Curmi & Partners

Corporate Bond Yields Tumble as Economic Expectations Improve

By Simon Gauci Borda

In recent weeks, the world’s largest economies have revised their economic growth forecasts upwards in light of the perceived improvement in economic conditions. The continued rollout of the vaccine, together with the removal of lockdown restrictions which were implemented to contain the spread of the virus, have undeniably had a positive effect on business and economic conditions. Central banks have continued to support their respective economies through their accommodative monetary policies. Policy rates were left unchanged at their historically low levels, while asset purchase programmes continue to be pursued with a reduction in purchases or an increase in rates not expected to be considered in the near-term.

With inflation being one of the key data points closely monitored by central banks, it comes as no surprise that the rise in inflation in recent weeks has been one of the main talking points within financial circles. Core inflation, which excludes energy, food, alcohol and tobacco prices that tend to be volatile in nature, has been on an upward trend in the U.S. as of late, while the Euro Area has experienced the opposite effect. Core inflation rate in the U.S. increased to 3% in April, surpassing both expectations of 2.3% and the March figure of 1.6%. However, the core inflation rate in the Euro Area declined to 0.7% in April falling short of consensus estimates of 0.8% and the previous month’s figure of 0.9%.

The stronger reflationary dynamics in the U.S. has resulted in diverging expectations on central bank policy in the U.S. versus Europe going forward. The Federal Reserve is expected to scale down monetary support to the American economy sooner than the ECB. In fact, the Fed has indicted that it will ease its support to the American sooner than the European Central Bank. While the Federal Reserve has indicated that it might begin discussing the possibility of tapering its asset purchase programmes, which currently stand at $120 billion per month, given the rise in inflation and improvement in economic conditions, the European Central Bank has stated that it might be too early to start discussing such a possibility.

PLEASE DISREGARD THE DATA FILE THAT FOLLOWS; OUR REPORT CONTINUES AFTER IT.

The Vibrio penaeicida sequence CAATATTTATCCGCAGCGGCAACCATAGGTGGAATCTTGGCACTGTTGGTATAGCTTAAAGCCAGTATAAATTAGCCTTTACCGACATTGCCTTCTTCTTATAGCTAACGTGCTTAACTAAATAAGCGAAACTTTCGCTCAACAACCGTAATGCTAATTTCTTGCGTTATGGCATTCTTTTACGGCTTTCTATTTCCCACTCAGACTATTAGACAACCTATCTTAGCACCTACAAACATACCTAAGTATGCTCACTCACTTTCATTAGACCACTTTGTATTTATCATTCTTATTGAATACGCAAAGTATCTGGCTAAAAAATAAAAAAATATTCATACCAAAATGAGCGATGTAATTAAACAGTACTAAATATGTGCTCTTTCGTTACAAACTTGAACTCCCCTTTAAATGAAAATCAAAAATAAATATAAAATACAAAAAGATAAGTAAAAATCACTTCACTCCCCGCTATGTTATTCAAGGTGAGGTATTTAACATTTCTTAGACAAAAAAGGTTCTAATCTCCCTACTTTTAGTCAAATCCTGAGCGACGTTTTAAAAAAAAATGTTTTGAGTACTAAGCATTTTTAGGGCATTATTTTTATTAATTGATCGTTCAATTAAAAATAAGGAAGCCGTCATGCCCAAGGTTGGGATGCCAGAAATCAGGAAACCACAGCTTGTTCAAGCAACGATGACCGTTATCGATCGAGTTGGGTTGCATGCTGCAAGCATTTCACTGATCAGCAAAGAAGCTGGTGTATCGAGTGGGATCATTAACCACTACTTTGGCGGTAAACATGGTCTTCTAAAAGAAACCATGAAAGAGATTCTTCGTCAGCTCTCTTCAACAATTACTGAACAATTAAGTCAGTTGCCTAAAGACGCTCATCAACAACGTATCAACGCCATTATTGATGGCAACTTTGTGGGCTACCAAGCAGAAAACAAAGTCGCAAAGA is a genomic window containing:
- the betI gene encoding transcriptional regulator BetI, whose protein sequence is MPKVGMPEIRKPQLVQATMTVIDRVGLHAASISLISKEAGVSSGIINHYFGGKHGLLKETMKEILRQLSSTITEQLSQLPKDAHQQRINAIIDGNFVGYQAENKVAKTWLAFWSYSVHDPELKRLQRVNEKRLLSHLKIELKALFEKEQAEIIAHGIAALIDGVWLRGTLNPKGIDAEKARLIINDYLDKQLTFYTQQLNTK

However, while the two economies may be at different stages of their economic recovery, credit rating agencies have revised their default rate forecasts downwards. In fact, Fitch recently revised its European high yield bond default rate to 2% from 5% whilst also revising the expected default rate for U.S. high yield bonds to 2% from 3.5%. Fitch also expects that the default rate for U.S. high yield bonds could decline between 1%-2% by the end of this year. The rating agency also cited an improvement in liquidity, a low number of near-term maturities and continued government stimulus as the main reasons to lower expected default rates.

Corporate credit markets have reacted positively to the publication of positive economic data published in recent weeks, with yields declining and credit spreads compressing against benchmark rates. The U.S. Treasury has stabilised at the 1.60% level while the Bund currently stands at circa negative 0.16%, both substantially higher than the levels seen this time last year. On the other hand, corporate credit yields have declined considerably following the market sell-off last year. European and U.S. high yield debt is currently trading at spreads slightly below 300bps.

The economic recovery is at a critical juncture. We are now at a point where the strong expectations, which have been built up as a consequence of the vaccine progress, need to be validated by improving economic conditions that materialised through the continuation of positive data releases. Corporate credit spreads are expected to remain supported by a sustained economic recovery. However, the economic recovery remains fragile at this stage, and highly vulnerable to an unexpected downturn, possibly brought about by another wave of virus contagion and subsequent lockdowns. Secondly, while government and central banks provided an unprecedented level of support during the pandemic, it is yet to be seen how markets will react once such measures are eventually withdrawn.

The information presented in this commentary is solely provided for informational purposes and is not to be interpreted as investment advice, or to be used or considered as an offer or a solicitation to sell/buy or subscribe for any financial instruments, nor to constitute any advice or recommendation with respect to such financial instruments. Curmi and Partners Ltd. is a member of the Malta Stock Exchange, and is licensed by the MFSA to conduct investment services business.